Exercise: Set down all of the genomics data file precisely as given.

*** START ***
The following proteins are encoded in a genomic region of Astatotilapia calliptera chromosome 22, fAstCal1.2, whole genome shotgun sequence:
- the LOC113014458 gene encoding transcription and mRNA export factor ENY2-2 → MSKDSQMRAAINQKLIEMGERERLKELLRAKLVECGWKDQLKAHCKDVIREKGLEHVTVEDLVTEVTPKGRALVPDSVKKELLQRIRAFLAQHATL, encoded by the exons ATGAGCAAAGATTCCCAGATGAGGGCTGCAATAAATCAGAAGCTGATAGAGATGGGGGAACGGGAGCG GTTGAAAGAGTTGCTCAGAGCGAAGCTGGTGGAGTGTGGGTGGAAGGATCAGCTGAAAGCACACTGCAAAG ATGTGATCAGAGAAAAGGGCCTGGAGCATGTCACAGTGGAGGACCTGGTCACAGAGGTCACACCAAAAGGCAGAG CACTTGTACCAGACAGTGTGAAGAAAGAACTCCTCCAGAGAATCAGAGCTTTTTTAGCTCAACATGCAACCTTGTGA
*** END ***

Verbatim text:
The following proteins are encoded in a genomic region of Astatotilapia calliptera chromosome 22, fAstCal1.2, whole genome shotgun sequence:
- the LOC113014458 gene encoding transcription and mRNA export factor ENY2-2 → MSKDSQMRAAINQKLIEMGERERLKELLRAKLVECGWKDQLKAHCKDVIREKGLEHVTVEDLVTEVTPKGRALVPDSVKKELLQRIRAFLAQHATL, encoded by the exons ATGAGCAAAGATTCCCAGATGAGGGCTGCAATAAATCAGAAGCTGATAGAGATGGGGGAACGGGAGCG GTTGAAAGAGTTGCTCAGAGCGAAGCTGGTGGAGTGTGGGTGGAAGGATCAGCTGAAAGCACACTGCAAAG ATGTGATCAGAGAAAAGGGCCTGGAGCATGTCACAGTGGAGGACCTGGTCACAGAGGTCACACCAAAAGGCAGAG CACTTGTACCAGACAGTGTGAAGAAAGAACTCCTCCAGAGAATCAGAGCTTTTTTAGCTCAACATGCAACCTTGTGA